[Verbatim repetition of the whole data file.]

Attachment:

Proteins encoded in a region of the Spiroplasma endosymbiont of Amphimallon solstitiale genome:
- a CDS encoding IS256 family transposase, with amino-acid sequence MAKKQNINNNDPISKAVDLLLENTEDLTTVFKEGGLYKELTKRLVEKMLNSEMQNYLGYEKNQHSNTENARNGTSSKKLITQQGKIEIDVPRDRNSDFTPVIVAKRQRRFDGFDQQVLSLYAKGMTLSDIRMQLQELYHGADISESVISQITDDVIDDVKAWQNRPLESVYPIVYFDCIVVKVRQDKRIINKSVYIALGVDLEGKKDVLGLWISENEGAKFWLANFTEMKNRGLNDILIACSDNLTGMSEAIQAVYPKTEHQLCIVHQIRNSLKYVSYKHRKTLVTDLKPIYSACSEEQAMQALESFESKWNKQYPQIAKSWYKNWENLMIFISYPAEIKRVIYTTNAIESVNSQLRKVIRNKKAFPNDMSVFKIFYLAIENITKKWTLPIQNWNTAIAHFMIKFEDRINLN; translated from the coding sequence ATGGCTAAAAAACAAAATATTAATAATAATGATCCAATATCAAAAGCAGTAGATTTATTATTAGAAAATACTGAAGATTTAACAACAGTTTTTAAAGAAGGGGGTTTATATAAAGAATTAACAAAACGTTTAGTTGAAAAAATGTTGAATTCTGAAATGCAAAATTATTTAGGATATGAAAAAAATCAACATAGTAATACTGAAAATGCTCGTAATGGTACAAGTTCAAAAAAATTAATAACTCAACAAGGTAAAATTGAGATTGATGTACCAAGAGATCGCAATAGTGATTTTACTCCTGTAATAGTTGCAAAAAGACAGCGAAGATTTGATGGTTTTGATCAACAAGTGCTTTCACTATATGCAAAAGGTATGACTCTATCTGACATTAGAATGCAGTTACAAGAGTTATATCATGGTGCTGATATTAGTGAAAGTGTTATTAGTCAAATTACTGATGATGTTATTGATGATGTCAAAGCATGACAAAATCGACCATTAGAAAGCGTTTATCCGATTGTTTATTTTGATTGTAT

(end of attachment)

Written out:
Proteins encoded in a region of the Spiroplasma endosymbiont of Amphimallon solstitiale genome:
- a CDS encoding IS256 family transposase, with amino-acid sequence MAKKQNINNNDPISKAVDLLLENTEDLTTVFKEGGLYKELTKRLVEKMLNSEMQNYLGYEKNQHSNTENARNGTSSKKLITQQGKIEIDVPRDRNSDFTPVIVAKRQRRFDGFDQQVLSLYAKGMTLSDIRMQLQELYHGADISESVISQITDDVIDDVKAWQNRPLESVYPIVYFDCIVVKVRQDKRIINKSVYIALGVDLEGKKDVLGLWISENEGAKFWLANFTEMKNRGLNDILIACSDNLTGMSEAIQAVYPKTEHQLCIVHQIRNSLKYVSYKHRKTLVTDLKPIYSACSEEQAMQALESFESKWNKQYPQIAKSWYKNWENLMIFISYPAEIKRVIYTTNAIESVNSQLRKVIRNKKAFPNDMSVFKIFYLAIENITKKWTLPIQNWNTAIAHFMIKFEDRINLN; translated from the coding sequence ATGGCTAAAAAACAAAATATTAATAATAATGATCCAATATCAAAAGCAGTAGATTTATTATTAGAAAATACTGAAGATTTAACAACAGTTTTTAAAGAAGGGGGTTTATATAAAGAATTAACAAAACGTTTAGTTGAAAAAATGTTGAATTCTGAAATGCAAAATTATTTAGGATATGAAAAAAATCAACATAGTAATACTGAAAATGCTCGTAATGGTACAAGTTCAAAAAAATTAATAACTCAACAAGGTAAAATTGAGATTGATGTACCAAGAGATCGCAATAGTGATTTTACTCCTGTAATAGTTGCAAAAAGACAGCGAAGATTTGATGGTTTTGATCAACAAGTGCTTTCACTATATGCAAAAGGTATGACTCTATCTGACATTAGAATGCAGTTACAAGAGTTATATCATGGTGCTGATATTAGTGAAAGTGTTATTAGTCAAATTACTGATGATGTTATTGATGATGTCAAAGCATGACAAAATCGACCATTAGAAAGCGTTTATCCGATTGTTTATTTTGATTGTAT